By Pete Ruden
Growing up playing football, nearly every player’s dream is to make it to the NFL.
On Monday, a number of Hawkeyes moved closer to those dreams, working out at the team’s Pro Day in front of 39 NFL scouts.
But there is still a lot of work to do. Josh Jackson, James Daniels, Josey Jewell, Akrum Wadley, and Sean Welsh were the only former Hawkeyes invited to NFL Combine, making Monday’s Pro Day even more important for the rest.
Those who worked out and didn’t receive an invitation to the Combine include linebackers Ben Niemann, Bo Bower, and Kevin Ward; offensive linemen Ike Boettger and Boone Myers; defensive linemen Nathan Bazata and Drew Ott; wide receiver Matt VandeBerg; running back James Butler; fullback Drake Kulick; and long snapper Tyler Kluver.
“It is what it is,” Niemann said. “I kind of use it as a chip on my shoulder. Obviously, I would have loved to have been there and had the opportunity to showcase myself, but that’s not the reality, so I did the best I could [Monday].”
There is a lot riding on the results of these workouts. Although some players have four years of film on the field, they know these tests are important when it comes to their future.
“You can always be a little nervous, but it wasn’t anything crazy,” Bower said. “You prepare for so long, you know you’re ready. You know what you need to do, you get down in your stance, and you just run.”
On top of not receiving an invitation to Indianapolis, some players had to conquer another battle: injuries.
Boettger, Myers, and Butler all suffered injuries at some point, and Boettger and Myers were both kept out of action, missing the Pinstripe Bowl — what would have been their final game in the Black and Gold.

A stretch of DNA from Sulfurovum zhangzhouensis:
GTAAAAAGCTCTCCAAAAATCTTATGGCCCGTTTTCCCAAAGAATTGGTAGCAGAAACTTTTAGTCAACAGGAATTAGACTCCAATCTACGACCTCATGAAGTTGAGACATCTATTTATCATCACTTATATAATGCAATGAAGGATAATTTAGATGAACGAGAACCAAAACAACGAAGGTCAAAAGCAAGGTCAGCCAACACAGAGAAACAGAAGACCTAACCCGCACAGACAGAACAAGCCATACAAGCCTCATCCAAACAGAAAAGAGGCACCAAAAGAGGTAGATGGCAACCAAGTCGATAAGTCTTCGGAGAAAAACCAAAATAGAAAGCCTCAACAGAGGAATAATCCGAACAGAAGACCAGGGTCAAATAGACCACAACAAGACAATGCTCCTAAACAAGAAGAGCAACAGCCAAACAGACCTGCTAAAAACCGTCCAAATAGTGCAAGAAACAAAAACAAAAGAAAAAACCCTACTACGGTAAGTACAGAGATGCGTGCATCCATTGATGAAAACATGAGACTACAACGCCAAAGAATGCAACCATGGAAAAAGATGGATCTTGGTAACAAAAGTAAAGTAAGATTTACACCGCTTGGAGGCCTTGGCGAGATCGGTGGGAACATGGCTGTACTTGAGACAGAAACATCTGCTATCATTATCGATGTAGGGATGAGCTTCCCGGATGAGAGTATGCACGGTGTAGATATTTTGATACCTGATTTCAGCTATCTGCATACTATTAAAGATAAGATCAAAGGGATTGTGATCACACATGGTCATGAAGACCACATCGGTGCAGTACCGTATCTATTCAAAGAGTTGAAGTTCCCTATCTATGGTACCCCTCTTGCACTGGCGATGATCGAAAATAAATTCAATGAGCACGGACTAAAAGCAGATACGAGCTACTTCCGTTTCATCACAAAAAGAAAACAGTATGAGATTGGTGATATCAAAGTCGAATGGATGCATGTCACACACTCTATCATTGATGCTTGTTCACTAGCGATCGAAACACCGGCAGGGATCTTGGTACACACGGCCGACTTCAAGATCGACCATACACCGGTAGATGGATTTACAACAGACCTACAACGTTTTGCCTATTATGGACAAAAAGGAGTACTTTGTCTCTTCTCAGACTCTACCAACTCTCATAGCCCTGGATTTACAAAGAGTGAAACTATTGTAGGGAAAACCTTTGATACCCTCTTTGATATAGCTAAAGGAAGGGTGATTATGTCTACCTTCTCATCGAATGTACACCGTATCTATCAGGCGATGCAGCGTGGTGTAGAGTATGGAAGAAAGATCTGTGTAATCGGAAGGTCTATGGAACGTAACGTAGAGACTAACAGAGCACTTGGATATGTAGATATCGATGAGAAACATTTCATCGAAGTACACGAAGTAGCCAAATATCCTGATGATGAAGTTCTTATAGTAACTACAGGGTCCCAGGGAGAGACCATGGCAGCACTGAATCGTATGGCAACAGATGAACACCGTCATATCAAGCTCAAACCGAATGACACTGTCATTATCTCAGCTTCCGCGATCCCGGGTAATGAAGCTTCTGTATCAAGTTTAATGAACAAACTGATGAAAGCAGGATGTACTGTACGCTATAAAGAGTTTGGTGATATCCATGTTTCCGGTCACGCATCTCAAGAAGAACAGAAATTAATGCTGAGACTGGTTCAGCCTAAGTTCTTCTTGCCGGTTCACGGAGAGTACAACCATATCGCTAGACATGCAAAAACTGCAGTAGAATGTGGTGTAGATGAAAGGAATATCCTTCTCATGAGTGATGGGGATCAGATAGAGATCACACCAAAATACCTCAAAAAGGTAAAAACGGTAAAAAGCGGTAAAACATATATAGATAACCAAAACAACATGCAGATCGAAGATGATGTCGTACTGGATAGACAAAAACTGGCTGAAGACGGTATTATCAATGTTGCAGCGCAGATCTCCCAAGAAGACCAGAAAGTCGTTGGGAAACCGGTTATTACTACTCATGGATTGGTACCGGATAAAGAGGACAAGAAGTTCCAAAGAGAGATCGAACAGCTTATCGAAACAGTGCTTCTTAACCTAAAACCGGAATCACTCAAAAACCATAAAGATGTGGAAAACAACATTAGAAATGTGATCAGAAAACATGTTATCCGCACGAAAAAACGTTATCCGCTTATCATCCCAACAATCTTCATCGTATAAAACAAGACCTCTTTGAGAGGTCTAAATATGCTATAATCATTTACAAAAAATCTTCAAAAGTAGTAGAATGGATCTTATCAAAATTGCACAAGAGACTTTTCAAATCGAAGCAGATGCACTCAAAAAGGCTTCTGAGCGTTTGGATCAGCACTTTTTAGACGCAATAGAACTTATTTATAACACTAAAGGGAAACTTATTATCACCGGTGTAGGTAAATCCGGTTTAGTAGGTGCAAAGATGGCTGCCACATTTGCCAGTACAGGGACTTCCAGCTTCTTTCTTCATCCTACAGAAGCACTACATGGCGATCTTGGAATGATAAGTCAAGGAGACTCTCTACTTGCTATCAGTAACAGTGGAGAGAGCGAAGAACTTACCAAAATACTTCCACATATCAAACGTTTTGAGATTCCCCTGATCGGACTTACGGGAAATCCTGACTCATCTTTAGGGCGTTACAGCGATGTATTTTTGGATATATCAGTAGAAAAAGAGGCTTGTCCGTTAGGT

The paths of Boettger and Myers resemble that of former Iowa offensive lineman Cole Croston, who has forged a career with the New England Patriots.
Croston missed four games in his senior season before making it back for his final start in Iowa’s Outback Bowl loss to Florida. Now, despite the injury, he has seen game action on the roster of a perennial NFL power.
“He’s been back working out, and we’ve talked,” Myers said. “It’s a process. You’ve just got to keep grinding every day and get better.
“You see guys that go through that and then go on to have good careers, and that really drives you to follow in their footsteps.”
Despite some of the hardships, one advantage all of the competitors have going for them is that they played at Iowa, which is known for developing talent to play at the next level.
Iowa’s pro-style offense combined with the work of strength and conditioning coach Chris Doyle usually bodes well for draft prospects in the past, and this year is no different.
“Guys who have been in this program and who have been successful in the NFL said it has given them a tremendous advantage just by the way we do things here, so I trust their word for sure,” Niemann said.